Leaving people with everything from cold turkey to thoughts of the potentially looming “Y2K” crisis, the blackout that hit most of Rainy River District around 5 p.m. on Christmas Day made it one to remember.
The outage, being blamed on the high winds that whipped across Northwestern Ontario on Saturday, left residents of Fort Frances, Crozier, Devlin, Emo, Chapple, Sleeman, Rainy River, and elsewhere in the dark—without heat or the ability to cook—for up to three hours in some places.
But residents of Watten and Halkirk, east of town, were much worse off—having to wait 21-25 hours to get their power back.
“We were right in the heart of [celebrating Christmas]. We had 14 people over at the time,” noted Murray Wepruk, a Reef Point resident who didn’t have his power restored until almost 6:30 p.m. on Boxing Day.
“The meal was 90 percent done but last-minute things like gravy were not,” he said.
But Wepruk and his guests were resourceful, using a propane stove at a friend’s cabin to salvage Christmas dinner.
At first, he wrote the incident off as an “inconvenience.” But as the outage stretched into the next day, he saw things in a different light.
“The temperature dropped off to 58 F [inside the house] the next day. And then there was the water,” Wepruk remarked, noting his home’s supply relied on an electric-powered pump.
Still, Wepruk noted the timing could have been worse. “Thank God the weather was nice and it wasn’t minus-40 F,” he reasoned.
But he also admitted he learned something from the incident.
“It really opens your eyes to ‘Y2K’ and what we’ve heard about all year. I’m definitely going to do something about it now,” Wepruk stressed.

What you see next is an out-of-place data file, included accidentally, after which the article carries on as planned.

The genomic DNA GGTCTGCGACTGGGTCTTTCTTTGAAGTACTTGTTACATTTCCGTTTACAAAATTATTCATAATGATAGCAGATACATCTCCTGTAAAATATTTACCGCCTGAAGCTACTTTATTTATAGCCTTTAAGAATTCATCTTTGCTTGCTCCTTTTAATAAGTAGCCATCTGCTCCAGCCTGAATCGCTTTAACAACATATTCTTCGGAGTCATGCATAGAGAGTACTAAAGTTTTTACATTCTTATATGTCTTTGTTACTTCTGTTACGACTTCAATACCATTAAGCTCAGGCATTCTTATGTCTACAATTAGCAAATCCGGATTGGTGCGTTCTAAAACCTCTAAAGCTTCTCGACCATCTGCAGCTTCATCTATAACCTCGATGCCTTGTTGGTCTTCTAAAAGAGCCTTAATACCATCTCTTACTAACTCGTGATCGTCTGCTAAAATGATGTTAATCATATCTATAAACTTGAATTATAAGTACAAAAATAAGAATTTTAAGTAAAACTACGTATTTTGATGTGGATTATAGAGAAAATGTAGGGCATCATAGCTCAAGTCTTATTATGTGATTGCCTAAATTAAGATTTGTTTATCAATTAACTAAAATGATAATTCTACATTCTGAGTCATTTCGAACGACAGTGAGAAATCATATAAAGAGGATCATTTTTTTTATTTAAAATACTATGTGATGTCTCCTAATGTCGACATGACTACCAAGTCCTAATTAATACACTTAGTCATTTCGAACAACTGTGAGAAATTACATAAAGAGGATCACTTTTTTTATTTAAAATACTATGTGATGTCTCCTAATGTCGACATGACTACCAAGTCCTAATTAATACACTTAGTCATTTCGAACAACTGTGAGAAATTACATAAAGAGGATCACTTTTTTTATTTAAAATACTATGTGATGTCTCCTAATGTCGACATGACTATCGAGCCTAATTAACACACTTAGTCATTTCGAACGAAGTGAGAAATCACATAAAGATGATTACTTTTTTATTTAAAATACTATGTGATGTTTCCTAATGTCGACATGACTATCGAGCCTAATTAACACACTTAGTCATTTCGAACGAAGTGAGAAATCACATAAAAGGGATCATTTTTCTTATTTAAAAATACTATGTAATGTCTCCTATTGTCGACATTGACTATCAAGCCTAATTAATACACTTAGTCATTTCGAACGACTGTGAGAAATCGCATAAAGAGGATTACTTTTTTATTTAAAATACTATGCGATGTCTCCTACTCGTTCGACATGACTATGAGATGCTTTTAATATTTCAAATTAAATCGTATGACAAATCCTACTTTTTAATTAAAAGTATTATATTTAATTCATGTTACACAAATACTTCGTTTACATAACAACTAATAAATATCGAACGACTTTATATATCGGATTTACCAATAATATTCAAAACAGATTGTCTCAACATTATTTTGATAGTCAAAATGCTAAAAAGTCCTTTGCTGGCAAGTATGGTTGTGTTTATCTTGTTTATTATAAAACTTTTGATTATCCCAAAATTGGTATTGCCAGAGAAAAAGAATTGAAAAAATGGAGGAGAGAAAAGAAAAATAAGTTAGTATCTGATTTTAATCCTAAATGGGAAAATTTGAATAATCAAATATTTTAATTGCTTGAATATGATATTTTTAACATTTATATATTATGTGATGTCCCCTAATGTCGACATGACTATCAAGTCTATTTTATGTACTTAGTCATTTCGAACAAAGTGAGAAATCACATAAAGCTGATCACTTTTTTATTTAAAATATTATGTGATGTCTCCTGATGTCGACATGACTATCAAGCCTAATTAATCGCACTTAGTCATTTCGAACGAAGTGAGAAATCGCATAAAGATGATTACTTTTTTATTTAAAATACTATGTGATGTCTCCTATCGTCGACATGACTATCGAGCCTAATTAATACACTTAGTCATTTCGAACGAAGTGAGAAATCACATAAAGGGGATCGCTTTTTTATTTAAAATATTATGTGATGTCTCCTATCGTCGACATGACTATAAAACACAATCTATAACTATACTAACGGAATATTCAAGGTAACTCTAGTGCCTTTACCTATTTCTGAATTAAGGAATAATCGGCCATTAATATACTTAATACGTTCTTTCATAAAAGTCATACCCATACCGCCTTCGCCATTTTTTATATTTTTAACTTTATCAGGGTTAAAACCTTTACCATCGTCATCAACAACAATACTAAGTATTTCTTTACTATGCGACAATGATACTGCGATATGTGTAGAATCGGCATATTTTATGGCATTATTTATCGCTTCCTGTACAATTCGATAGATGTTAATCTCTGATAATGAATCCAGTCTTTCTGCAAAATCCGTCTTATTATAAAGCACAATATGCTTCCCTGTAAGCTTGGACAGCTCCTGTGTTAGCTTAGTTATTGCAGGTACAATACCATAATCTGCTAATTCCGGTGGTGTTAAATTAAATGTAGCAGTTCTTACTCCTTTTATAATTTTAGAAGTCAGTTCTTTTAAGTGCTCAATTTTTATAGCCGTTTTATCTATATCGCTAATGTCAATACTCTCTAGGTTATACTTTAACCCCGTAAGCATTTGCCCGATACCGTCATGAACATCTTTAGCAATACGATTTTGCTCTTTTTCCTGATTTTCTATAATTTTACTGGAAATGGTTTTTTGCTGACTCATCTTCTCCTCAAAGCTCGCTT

Someone else who ate dinner in the dark, Orville Eyolfson of Bear’s Pass, noted his family’s meal was ready to be served up just before the outage.
“We had a couple of flickers shortly after 4 p.m. and my wife said, ‘I better make the vegetables,’” he laughed.
After a meal by “lantern and candlelight,” Eyolfson said he noticed the temperature start to drop gradually as the evening wore on. “You could see your breath by Boxing Day morning,” he recalled.
The situation was tolerable, though, adding his power was restored around 2 p.m. on Sunday. “Everything turned out fine,” he said.
But Eyolfson agreed spending more than 21 hours without power got him thinking about the future. “I think we’ll get another heater at Canadian Tire. With no wood stove or anything like that, you have to,” he stressed.
While others across the district used everything from propane stoves to gas-powered generators to finish cooking their Christmas dinners, some simply waited for the power to come back before serving their turkeys and hams.
Similar power outages, also due to the high winds (which brought gusts up to 100 km/h), were reported in Dryden, Kenora, Ignace, and Thunder Bay.